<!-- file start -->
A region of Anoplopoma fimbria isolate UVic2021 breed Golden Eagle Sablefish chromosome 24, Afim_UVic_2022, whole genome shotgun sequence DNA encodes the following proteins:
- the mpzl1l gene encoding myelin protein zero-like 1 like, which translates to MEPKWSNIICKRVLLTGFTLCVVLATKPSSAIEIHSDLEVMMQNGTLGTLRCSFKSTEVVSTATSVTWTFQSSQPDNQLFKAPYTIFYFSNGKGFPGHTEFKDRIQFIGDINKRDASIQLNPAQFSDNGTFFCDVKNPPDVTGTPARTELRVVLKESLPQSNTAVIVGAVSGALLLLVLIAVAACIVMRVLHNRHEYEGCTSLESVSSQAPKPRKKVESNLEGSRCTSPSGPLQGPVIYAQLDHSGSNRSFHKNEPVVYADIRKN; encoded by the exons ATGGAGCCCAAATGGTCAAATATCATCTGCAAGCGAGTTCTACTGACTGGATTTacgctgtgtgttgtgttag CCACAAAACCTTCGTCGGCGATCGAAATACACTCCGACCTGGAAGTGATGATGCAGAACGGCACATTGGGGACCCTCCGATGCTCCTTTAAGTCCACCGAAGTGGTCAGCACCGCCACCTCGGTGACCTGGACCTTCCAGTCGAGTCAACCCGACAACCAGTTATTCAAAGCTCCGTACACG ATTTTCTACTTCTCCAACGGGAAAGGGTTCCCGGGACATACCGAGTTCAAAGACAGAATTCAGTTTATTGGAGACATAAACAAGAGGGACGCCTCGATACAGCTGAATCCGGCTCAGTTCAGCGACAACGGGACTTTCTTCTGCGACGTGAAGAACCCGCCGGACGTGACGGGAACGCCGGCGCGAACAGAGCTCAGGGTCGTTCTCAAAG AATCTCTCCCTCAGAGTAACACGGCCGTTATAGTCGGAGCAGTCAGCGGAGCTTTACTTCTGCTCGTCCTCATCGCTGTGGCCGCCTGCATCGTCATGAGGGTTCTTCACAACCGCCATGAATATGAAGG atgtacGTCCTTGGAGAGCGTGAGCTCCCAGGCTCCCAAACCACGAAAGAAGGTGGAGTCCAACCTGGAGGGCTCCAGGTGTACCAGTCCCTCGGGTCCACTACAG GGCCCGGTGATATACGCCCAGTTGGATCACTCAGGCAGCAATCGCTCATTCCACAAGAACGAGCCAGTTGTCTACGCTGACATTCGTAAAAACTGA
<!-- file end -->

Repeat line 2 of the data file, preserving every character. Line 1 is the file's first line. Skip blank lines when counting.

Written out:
- the mpzl1l gene encoding myelin protein zero-like 1 like, which translates to MEPKWSNIICKRVLLTGFTLCVVLATKPSSAIEIHSDLEVMMQNGTLGTLRCSFKSTEVVSTATSVTWTFQSSQPDNQLFKAPYTIFYFSNGKGFPGHTEFKDRIQFIGDINKRDASIQLNPAQFSDNGTFFCDVKNPPDVTGTPARTELRVVLKESLPQSNTAVIVGAVSGALLLLVLIAVAACIVMRVLHNRHEYEGCTSLESVSSQAPKPRKKVESNLEGSRCTSPSGPLQGPVIYAQLDHSGSNRSFHKNEPVVYADIRKN; encoded by the exons ATGGAGCCCAAATGGTCAAATATCATCTGCAAGCGAGTTCTACTGACTGGATTTacgctgtgtgttgtgttag CCACAAAACCTTCGTCGGCGATCGAAATACACTCCGACCTGGAAGTGATGATGCAGAACGGCACATTGGGGACCCTCCGATGCTCCTTTAAGTCCACCGAAGTGGTCAGCACCGCCACCTCGGTGACCTGGACCTTCCAGTCGAGTCAACCCGACAACCAGTTATTCAAAGCTCCGTACACG ATTTTCTACTTCTCCAACGGGAAAGGGTTCCCGGGACATACCGAGTTCAAAGACAGAATTCAGTTTATTGGAGACATAAACAAGAGGGACGCCTCGATACAGCTGAATCCGGCTCAGTTCAGCGACAACGGGACTTTCTTCTGCGACGTGAAGAACCCGCCGGACGTGACGGGAACGCCGGCGCGAACAGAGCTCAGGGTCGTTCTCAAAG AATCTCTCCCTCAGAGTAACACGGCCGTTATAGTCGGAGCAGTCAGCGGAGCTTTACTTCTGCTCGTCCTCATCGCTGTGGCCGCCTGCATCGTCATGAGGGTTCTTCACAACCGCCATGAATATGAAGG atgtacGTCCTTGGAGAGCGTGAGCTCCCAGGCTCCCAAACCACGAAAGAAGGTGGAGTCCAACCTGGAGGGCTCCAGGTGTACCAGTCCCTCGGGTCCACTACAG GGCCCGGTGATATACGCCCAGTTGGATCACTCAGGCAGCAATCGCTCATTCCACAAGAACGAGCCAGTTGTCTACGCTGACATTCGTAAAAACTGA